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>> load output >> plot(trace_x,trace_y),xlabel(trace_x_n),ylabel(trace_y_n) This plot can then be printed if required. (Before printing, be sure to choose matlab print setup and set the paper type to A4. If you dont do this, you will need to press shift continue on the printer to obtain the plot.) Our nal step in this example will be to add a gauge to our layout which displays the program turnaround time. With the layout in edit mode, click on the virtual instrument button in the virtual instruments panel and then click on the Gauge icon. Then draw a suitable size rectangle in the layout panel for the gauge. A gauge should appear in the layout. To get this gauge to display the turnaround time, click on the Timer Task 1 item in the Tool Window. The variable panel should then display various variables associated with the program running on the DSP board. Drag and drop the turnaroundTime item onto the gauge instrument in the layout panel. The gauge should now be labelled turnaroundTime. Right click on the gauge instrument and choose properties. Then click the gauge tab. Adjust the stop value to 100e-6. Then click on the Tics tab and adjust the Delta to 25e-6. Restarting the animation, this gauge should now display the turnaroundTime in micro seconds. This completes our layout for this experiment. The layout can be added to the experiment by right clicking on the layout panel and then choosing Add layout to Experiment (This will also ask you to save your layout which you should do). A new Instrumentation element should appear in your experiment listing which contains the corresponding layout le. The nal ControlDesk window should look something like the following:

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3.3

## Using dSPACE to nd a Step Response

The best way to use the dSPACE system to construct a step response is to add a constant block to your simulink block diagram which will provide the step input. Then use the ControlDesk package to control the step and view the resulting step response using a plotter instrument. To provide the step input, we do NOT use the standard simulink step block. (The step would be over before we had time to set things up). Rather we add a Constant block whose value will be adjusted by ControlDesk to provide the step input at the required time. Also, the ADC and DAC blocks can be removed. For the above example, this leads to the following simulink block diagram.

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0 Constant

1 s Integrator

1 s Integrator1

1 Gain

1 Gain1
Figure 3.4: Simulink block diagram for step response Compile the system as normally. Return to ControlDesk and close any old experiments. Open a new experiment and give it a suitable name. As described in the previous example, add the hardware conguration and .trc le to this experiment. Create a new layout (or modify the existing layout) as follows:

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Figure 3.5: Instrument layout for step response In this instrument layout, the plotted signal is the output of the system B:Integrator1. Also, plotted on the same graph is input to the system B:Constant. This is achieved by dragging both of these variables to the Y-axis of the plot. The capture instrument is set as above. In this case, the trigger variable is the step input signal B:Constant. The time interval is 10sec and a factor of 10 down sampling is used to ensure the DSP does not run out of memory with this long time interval. Triggering is set up as above. Also, the data can be saved to a le and loaded into matlab as above. A step input is achieved by using an On/O button to control the constant block in the simulink block diagram. A suitable On/O button can be obtained as one of the options in the RadioButton Instrument. To achieve a step input, the constant value parameter variable P: Constant Value is dragged to the On/O button in the layout. Also, the properties of this instrument are set so that its form is as shown above and the On value is set to the size of the required step and the O value is zero. The above layout also includes two Display instruments. One displays the input variable B: Constant and the other displays the output variable B: Integrator1 To use this ControlDesk experiment, the layout should be put in animation mode and then the constant value set from o to on. This should trigger the data capture and produce the resulting step response. The parameters of this step response such as percentage overshoot, rise time and transient oscillation period can be measured using the cursor feature of the plotter instrument.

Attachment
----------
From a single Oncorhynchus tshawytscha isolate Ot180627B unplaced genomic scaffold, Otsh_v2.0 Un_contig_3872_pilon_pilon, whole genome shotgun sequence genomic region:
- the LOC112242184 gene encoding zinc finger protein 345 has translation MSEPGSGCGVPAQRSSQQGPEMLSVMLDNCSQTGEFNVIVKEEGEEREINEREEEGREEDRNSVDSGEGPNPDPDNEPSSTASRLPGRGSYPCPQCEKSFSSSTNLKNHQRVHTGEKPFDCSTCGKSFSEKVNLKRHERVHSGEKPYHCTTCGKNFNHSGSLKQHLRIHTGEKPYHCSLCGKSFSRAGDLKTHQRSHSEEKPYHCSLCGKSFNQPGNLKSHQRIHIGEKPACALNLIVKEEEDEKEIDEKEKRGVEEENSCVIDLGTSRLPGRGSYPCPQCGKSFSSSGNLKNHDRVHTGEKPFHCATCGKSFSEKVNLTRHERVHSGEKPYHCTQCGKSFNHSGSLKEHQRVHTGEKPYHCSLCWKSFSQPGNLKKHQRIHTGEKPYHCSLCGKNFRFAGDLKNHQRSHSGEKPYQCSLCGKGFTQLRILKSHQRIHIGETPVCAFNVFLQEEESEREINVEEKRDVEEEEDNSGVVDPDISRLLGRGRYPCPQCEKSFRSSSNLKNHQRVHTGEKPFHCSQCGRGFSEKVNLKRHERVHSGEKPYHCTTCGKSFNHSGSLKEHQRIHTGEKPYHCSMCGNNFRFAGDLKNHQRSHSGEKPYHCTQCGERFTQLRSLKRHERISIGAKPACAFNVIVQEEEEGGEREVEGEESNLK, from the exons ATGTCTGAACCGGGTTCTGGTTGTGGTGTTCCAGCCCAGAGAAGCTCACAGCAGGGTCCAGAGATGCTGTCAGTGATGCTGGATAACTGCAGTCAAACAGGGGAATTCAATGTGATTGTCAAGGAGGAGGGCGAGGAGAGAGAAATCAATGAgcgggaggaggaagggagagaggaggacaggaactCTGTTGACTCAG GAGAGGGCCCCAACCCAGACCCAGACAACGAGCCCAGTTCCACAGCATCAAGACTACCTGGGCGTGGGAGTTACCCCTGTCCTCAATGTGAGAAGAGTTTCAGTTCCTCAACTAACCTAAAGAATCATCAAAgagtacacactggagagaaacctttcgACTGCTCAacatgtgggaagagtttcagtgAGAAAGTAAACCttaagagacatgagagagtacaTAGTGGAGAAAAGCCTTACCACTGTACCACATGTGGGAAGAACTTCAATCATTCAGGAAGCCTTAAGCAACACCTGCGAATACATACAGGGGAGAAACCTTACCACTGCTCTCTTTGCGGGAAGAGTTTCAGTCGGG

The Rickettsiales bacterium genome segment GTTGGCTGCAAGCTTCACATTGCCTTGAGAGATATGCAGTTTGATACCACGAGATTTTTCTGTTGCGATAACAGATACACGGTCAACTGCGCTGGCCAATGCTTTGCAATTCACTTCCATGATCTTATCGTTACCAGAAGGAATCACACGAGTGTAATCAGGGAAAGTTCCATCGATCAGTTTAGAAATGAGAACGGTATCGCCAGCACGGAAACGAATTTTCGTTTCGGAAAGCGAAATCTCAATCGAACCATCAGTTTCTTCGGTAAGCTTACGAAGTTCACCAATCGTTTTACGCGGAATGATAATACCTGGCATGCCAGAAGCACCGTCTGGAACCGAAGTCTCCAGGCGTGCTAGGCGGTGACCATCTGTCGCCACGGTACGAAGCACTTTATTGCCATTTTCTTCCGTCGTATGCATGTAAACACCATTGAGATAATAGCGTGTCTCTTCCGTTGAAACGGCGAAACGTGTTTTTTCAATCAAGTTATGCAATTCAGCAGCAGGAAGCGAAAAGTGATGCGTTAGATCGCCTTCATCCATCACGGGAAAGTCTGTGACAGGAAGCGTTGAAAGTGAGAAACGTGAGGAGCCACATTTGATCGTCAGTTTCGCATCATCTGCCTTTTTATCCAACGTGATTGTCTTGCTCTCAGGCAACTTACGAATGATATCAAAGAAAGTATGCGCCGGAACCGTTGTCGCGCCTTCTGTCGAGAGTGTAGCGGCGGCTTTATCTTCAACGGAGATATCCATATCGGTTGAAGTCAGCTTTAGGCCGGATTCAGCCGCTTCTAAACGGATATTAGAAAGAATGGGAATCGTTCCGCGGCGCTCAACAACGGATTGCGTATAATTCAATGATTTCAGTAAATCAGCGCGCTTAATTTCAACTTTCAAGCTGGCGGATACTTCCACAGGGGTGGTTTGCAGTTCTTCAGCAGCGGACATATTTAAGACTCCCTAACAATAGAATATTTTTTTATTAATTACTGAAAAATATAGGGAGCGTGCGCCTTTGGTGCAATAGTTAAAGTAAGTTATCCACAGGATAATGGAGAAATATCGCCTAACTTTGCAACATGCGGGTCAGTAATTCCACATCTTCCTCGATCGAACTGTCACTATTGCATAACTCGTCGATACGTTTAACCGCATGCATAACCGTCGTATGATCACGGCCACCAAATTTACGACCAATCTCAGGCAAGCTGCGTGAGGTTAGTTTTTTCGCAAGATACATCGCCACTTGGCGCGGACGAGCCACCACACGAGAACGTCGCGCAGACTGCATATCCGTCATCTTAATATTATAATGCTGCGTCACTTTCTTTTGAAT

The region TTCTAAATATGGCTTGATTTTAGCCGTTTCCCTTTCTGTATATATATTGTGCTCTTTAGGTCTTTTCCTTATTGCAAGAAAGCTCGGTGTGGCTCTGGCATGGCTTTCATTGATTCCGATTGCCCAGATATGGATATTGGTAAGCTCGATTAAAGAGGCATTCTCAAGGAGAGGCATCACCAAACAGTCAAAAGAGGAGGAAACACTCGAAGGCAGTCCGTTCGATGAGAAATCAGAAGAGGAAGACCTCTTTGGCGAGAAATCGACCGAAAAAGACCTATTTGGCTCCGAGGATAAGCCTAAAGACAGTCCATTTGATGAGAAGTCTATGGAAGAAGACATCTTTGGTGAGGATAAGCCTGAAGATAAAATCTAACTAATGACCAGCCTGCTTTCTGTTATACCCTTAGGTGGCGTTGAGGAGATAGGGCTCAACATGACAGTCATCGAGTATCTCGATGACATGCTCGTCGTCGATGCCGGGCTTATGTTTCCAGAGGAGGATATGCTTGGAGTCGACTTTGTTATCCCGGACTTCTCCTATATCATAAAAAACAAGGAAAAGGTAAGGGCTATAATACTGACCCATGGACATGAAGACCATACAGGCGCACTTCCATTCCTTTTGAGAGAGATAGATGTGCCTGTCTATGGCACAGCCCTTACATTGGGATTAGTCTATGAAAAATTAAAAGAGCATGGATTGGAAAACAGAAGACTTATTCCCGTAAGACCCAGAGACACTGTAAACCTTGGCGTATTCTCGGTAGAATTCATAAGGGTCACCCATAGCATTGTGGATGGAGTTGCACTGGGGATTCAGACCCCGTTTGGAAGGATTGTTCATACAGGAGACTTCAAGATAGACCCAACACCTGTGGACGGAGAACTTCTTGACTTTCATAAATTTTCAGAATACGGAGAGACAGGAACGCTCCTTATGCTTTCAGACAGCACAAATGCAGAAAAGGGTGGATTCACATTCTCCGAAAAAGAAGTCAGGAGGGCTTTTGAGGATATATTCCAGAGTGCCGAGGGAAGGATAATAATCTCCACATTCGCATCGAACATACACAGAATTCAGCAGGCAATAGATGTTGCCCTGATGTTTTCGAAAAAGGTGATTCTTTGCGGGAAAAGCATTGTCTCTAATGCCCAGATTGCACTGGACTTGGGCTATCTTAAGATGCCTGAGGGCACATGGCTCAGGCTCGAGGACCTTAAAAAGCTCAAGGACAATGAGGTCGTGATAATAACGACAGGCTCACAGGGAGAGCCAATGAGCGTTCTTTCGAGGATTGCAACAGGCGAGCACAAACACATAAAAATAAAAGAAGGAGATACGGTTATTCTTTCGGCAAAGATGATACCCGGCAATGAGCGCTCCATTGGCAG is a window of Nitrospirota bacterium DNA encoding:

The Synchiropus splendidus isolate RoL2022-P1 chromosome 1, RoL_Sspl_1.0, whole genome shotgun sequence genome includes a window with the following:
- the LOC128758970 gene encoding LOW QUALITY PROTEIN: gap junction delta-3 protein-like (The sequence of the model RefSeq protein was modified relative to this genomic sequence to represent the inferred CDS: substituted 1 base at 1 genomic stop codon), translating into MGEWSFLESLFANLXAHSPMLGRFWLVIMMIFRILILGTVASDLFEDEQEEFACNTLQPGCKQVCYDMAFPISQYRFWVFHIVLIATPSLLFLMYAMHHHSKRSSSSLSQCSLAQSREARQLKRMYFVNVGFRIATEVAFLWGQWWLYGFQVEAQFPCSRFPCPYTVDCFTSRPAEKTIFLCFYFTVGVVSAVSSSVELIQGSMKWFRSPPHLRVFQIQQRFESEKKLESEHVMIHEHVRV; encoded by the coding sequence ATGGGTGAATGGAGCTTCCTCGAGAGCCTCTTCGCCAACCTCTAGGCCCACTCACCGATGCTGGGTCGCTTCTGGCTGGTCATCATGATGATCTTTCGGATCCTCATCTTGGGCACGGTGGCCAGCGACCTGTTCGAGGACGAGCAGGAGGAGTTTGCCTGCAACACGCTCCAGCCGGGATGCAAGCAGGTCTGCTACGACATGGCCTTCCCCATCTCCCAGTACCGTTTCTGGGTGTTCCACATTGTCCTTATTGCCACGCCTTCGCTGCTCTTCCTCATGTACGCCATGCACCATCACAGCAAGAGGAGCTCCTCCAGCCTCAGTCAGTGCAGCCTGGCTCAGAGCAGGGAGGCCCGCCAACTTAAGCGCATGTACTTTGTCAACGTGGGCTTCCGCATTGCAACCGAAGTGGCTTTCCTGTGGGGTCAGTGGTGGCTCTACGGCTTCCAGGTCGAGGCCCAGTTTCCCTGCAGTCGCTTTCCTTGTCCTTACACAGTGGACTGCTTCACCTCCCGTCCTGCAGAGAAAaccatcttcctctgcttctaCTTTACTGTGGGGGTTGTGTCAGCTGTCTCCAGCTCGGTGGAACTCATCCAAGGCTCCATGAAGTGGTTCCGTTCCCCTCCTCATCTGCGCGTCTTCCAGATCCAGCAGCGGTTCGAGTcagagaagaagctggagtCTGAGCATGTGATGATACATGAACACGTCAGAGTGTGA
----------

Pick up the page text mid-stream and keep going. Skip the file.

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The above procedure can be used to plot the step response of any physical system connected to the dSPACE board. Connect the input of the system to a DAC channel (Vout(1) in the connector box) and connect the output of the physical system to an ADC channel (Vin(1) in the connector box). Construct a simulink block diagram as shown below

0 Constant

## DAC #1 DAC #2 DAC #3 DAC #4

1 Output

DS1102DAC

Figure 3.6: Physical system step response Compile the system and obtain the step response using ControlDesk as above.

Specications

In this laboratory, you must design a controller for the DC servo system of the form shown in Figure 4.1.

## Ref Input Controller H(s) + Plant G(s)

Shaft angle

Figure 4.1: Block diagram of DC servo system The DC servo control system must meet the following specications: (i) Based on your identied plant transfer function, your controller should achieve a Gain Margin of at least 6dB to both gain increase and gain decrease. It should also achieve a Phase Margin of at least 30 to both phase advance and phase lag. 19

(ii) For a step change in the reference input of 20 , your control system should have an overshoot of at most 4 (20%). (iii) In addition to meeting all of the above specications, your control system should achieve the shortest possible rise time for a step change in the reference input of 20 .

Laboratory Preparation